Devotional films have always been a safe bet for Tollywood filmmakers. But because
of this rather complacent 'safeness', such films have off late become a formula
rather than a genre, in our region. Keep the rest of the commercial elements (that
means songs, action, villains and sex) as they are, introduce a god or goddess
who, at frequent intervals, will give opportunity for some really mind boggling
special effects, and we will rake in the moolah - this has become the credo of
most filmmakers who attempt anything here.
It needed a casting coup of mammoth proportions, and the stewardship of a showman
who has the experience of making an honest devotional film (and that's saying
a lot), to make this genre come out of the rut it currently is in. In short, K
Raghavendra Rao has delivered an encore.
To be stating it objectively, Sri Manjunatha seems to be a shaivite version
of Annamayya, with The Destroyer replacing The Preceptor. But that's where
the similarities end. A new and an equally professional star cast, a new surge
of devotion and, most importantly, the divine paradox of eulogizing The Destroyer,
are splendidly brought out in the film.
It is also a rare occasion in Telugu films when star power, comprising the 'megastar', the 'action king' and an actress of the stature of Soundarya, and the theme have complemented each other so well. Add to that supplements like special effects and soul-stirring dialogues, and what you get is a winner outright.
The film is about the transition of an arrogant atheist Manjunatha (Arjun) into one of the most ardent devotees of Lord Shiva (Chiranjeevi). The rather vehement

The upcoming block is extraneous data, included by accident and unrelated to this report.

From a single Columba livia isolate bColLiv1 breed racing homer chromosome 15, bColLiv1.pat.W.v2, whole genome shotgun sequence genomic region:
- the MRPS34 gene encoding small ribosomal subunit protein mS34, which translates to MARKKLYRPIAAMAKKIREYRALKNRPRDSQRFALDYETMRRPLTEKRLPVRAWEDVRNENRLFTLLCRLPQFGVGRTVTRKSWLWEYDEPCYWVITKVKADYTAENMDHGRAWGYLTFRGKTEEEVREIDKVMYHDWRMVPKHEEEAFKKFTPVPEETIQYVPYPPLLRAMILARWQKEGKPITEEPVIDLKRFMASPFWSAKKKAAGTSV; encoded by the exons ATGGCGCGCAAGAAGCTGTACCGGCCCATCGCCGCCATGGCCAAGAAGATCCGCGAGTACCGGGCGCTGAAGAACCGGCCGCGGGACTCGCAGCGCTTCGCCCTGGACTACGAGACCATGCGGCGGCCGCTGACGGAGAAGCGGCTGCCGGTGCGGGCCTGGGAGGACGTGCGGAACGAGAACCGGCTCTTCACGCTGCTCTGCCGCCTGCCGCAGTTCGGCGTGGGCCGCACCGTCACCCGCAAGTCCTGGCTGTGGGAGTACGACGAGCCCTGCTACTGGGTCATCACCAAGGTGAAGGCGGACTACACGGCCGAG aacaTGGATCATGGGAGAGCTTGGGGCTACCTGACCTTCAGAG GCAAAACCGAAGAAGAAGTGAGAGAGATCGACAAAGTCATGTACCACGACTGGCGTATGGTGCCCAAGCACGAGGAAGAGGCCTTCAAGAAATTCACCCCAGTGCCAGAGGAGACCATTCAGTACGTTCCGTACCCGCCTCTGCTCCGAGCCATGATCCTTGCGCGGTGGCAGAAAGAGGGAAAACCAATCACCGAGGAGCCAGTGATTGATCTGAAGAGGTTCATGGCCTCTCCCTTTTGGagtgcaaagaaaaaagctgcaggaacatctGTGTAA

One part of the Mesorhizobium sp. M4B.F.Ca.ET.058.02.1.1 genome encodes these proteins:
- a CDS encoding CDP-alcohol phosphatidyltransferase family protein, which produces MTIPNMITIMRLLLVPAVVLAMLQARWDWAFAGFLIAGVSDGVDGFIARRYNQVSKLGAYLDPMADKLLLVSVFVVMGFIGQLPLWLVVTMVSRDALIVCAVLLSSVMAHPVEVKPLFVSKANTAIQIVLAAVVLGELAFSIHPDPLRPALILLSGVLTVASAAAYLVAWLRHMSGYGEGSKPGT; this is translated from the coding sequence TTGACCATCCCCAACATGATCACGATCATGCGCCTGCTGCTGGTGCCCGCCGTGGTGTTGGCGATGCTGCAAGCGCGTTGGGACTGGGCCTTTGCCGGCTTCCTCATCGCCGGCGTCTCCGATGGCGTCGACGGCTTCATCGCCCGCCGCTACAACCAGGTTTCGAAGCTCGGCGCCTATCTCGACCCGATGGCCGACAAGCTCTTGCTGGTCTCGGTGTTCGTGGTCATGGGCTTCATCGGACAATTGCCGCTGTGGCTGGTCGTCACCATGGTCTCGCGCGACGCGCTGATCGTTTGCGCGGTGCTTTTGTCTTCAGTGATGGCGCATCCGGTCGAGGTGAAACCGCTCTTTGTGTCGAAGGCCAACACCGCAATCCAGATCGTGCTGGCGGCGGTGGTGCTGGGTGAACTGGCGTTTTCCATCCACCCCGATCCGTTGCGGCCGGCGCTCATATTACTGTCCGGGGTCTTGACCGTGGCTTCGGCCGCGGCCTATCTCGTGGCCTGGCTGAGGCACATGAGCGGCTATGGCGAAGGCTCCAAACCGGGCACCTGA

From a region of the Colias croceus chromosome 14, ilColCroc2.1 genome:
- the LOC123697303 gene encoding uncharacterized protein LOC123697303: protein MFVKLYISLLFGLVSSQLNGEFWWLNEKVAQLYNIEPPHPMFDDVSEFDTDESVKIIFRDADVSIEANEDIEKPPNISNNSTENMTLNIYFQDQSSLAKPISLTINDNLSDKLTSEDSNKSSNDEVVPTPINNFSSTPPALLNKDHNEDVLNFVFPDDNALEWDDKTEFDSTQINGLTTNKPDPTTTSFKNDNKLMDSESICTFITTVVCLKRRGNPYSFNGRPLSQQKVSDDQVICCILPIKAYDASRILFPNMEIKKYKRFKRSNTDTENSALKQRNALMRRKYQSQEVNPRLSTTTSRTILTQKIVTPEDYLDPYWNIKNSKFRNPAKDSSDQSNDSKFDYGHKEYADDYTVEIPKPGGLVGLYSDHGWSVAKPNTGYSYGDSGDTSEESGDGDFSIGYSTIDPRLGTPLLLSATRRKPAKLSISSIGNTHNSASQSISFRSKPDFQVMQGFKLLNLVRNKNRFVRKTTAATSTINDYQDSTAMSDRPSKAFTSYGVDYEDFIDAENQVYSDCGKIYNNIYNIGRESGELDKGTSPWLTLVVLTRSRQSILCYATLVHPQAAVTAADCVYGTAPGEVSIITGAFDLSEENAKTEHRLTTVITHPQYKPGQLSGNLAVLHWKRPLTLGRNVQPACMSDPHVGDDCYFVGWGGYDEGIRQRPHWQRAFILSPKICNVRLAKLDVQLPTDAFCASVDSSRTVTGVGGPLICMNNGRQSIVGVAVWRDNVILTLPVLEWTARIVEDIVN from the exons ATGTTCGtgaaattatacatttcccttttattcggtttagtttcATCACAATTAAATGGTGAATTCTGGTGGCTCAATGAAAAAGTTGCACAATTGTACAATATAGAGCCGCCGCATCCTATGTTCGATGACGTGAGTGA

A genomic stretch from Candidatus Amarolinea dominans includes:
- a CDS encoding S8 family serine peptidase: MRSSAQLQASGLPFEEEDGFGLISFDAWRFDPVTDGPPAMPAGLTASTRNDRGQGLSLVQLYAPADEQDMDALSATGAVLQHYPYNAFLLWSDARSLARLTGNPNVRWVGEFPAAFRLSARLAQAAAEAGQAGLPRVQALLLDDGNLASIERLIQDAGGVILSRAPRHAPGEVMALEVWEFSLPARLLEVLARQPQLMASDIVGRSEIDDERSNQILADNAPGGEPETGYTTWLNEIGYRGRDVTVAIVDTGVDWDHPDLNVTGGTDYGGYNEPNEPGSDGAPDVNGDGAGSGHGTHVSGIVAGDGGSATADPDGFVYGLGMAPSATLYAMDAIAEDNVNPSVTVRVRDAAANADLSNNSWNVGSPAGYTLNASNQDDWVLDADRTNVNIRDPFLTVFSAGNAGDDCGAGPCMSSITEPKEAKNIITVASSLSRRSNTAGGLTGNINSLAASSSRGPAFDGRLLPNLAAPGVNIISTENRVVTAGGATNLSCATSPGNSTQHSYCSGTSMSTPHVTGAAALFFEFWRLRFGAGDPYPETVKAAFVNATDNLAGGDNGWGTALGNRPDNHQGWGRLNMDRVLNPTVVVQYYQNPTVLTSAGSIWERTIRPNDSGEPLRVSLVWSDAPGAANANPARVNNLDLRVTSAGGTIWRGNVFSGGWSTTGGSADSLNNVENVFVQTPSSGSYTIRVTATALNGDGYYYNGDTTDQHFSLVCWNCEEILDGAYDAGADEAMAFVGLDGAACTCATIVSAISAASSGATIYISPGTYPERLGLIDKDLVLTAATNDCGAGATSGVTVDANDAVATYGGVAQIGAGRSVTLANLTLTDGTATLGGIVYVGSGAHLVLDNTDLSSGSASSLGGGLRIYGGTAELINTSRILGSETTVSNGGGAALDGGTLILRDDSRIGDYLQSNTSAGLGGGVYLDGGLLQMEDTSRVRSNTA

atheism of Manju is very well brought out in the song 'Oho Garalakantha', where
he is cursing Shiva a hundred times and Shiva is at the same time performing the
Divine Dance with éclat. When questioned about this rather peculiar behavior by
his consort Parvati (Meena), the Lord says that very soon the atheist would undergo
a transformation and become a paragon of devotion.
Manju marries Katyayini (Soundarya), an ardent devotee of Lord Shiva, and they
have a son. And from there the transition of Manju starts with the divine aid
of the Lord.
The first half disappoints as we see the director falling back on his commercial
caterings. That includes a couple of unnecessary songs, giving Arjun a chance
to flex his muscles, and some inane villains.
But it is only in the second half that the purpose of the film is brought out.
Some splendid scenes like the one where the Lord comes disguised as an old man
to Manju's house and the final scene that is an interlude between Manju and the
Lord where he feeds Him food, make the viewers reach a devotional high. Particularly
moving are the dialogues here; one of them which has Manju telling Shiva, "Oh,
Lord! You are constantly directing this divine play, which must have made you
very tired. Here, let me refresh you."
Chiranjeevi as Lord Shiva plays his role to the hilt. And so does Soundarya hers. But clearly, the most commendable performance is that of Arjun, who makes a smooth transformation from his action king image to that of a devotionally charged character. His performance comes as the most pleasant surprise in the entire affair.
Sri Manjunatha is an example of doing justice to a particular genre with
complete honesty. It will reap the dividends due to this trait.